Meta Verified: A New Subscription Service
The Meta Verified subscription service can be compared to Twitter Blue, which offers users a blue tick for £9.99 a month, signifying a verified status. Users of Facebook and Instagram aged 18 and above can sign up for Meta Verified. The service requires users to submit an official ID for verification. The primary advantage of the service is that it offers a verified badge, which Meta claims will provide users with more protection from impersonation. To ensure this, Meta will monitor subscribed accounts to detect any attempts at creating fake versions1.
Pricing and Availability
The Meta Verified service will be available in the UK over the next few weeks. The subscription costs £9.99 for the web service and £11.99 for use on iOS and Android phones. Users who have registered their interest in Meta Verified will receive a notification when the service becomes available to them1.
Features of Meta Verified
Meta Verified offers a range of features to its subscribers, including:
- A verified badge confirming the authenticity of the user’s account, authenticated with a government ID.
- Enhanced protection from impersonation through proactive account monitoring.
- Access to real person support for common account issues.
- Exclusive features that allow users to express themselves in unique ways1.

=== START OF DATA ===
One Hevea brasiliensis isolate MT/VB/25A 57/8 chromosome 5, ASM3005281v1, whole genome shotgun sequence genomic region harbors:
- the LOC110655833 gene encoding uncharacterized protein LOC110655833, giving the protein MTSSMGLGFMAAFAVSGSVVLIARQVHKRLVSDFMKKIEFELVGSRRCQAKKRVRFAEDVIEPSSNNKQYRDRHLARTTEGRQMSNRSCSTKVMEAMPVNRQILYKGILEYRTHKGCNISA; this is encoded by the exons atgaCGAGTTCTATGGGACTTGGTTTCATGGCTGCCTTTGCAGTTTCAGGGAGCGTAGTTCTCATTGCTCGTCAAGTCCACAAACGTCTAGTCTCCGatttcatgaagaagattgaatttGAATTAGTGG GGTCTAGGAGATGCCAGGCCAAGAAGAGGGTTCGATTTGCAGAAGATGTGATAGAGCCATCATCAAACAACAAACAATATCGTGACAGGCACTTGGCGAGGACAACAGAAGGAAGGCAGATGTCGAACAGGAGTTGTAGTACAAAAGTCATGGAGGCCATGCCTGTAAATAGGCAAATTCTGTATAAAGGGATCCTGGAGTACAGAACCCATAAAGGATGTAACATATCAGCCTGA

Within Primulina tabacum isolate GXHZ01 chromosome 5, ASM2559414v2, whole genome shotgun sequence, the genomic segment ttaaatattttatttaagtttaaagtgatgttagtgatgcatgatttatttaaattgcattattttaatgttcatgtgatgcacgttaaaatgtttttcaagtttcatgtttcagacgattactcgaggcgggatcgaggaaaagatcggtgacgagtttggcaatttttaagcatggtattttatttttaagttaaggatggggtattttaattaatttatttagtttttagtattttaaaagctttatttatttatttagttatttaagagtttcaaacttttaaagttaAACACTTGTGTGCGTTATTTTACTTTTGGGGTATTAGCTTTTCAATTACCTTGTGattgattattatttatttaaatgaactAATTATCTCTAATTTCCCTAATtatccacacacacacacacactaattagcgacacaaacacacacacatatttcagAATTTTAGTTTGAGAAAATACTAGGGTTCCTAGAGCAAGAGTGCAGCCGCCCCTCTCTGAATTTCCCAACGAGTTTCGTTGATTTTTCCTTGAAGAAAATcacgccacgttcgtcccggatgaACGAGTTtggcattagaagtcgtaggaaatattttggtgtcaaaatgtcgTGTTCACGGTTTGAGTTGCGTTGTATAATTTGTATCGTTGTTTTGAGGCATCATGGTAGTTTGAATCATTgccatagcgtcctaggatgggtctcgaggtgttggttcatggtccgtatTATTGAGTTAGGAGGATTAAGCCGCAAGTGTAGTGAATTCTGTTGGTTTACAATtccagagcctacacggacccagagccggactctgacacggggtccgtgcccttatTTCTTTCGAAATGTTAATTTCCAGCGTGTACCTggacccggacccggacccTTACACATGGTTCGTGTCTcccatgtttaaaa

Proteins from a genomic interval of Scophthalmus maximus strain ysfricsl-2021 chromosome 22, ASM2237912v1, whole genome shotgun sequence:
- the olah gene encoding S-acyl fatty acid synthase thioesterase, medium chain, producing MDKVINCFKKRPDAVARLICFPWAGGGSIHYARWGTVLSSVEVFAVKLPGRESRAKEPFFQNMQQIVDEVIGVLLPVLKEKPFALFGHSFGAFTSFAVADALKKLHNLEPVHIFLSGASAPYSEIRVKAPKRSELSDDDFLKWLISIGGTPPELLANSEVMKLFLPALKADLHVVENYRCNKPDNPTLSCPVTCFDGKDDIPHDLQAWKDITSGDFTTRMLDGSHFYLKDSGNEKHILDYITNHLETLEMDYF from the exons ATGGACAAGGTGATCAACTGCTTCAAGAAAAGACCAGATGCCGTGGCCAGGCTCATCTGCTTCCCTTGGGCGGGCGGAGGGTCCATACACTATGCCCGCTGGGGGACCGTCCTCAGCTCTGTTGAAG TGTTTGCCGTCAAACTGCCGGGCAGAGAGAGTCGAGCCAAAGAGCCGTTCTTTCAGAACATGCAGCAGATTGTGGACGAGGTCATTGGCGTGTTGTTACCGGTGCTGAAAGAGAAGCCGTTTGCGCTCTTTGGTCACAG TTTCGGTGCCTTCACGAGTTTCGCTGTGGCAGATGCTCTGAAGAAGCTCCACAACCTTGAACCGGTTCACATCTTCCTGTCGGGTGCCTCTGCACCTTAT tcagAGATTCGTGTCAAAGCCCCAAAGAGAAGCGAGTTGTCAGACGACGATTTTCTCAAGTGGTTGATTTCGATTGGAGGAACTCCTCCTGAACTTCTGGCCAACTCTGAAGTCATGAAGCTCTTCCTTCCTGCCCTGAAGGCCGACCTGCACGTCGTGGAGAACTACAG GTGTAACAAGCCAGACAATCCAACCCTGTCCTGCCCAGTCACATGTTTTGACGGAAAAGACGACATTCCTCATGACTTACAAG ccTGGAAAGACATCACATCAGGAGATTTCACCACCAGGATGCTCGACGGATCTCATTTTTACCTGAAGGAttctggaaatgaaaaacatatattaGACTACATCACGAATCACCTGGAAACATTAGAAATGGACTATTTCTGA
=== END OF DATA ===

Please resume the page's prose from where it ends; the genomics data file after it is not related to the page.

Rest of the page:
Meta Verified’s Global Presence
The verified service has been available in the United States since March and in Australia and New Zealand since February. When Meta initially launched the service in Australia and New Zealand, the aim was to help up-and-coming creators grow their presence and build a community faster. Upon the commencement of testing in the US, Meta stated it was “removing increased reach as a subscription service for now, as we gather more feedback and further evolve Meta Verified”1.
Following in the Footsteps of Twitter Blue
Meta’s move towards a subscription service comes after Twitter’s CEO Elon Musk decided to implement a subscription service, Twitter Blue, in November 2022. This decision was controversial at the time as it replaced the traditional practice of using blue ticks to verify that high-profile accounts belonged to the people they claimed to be1.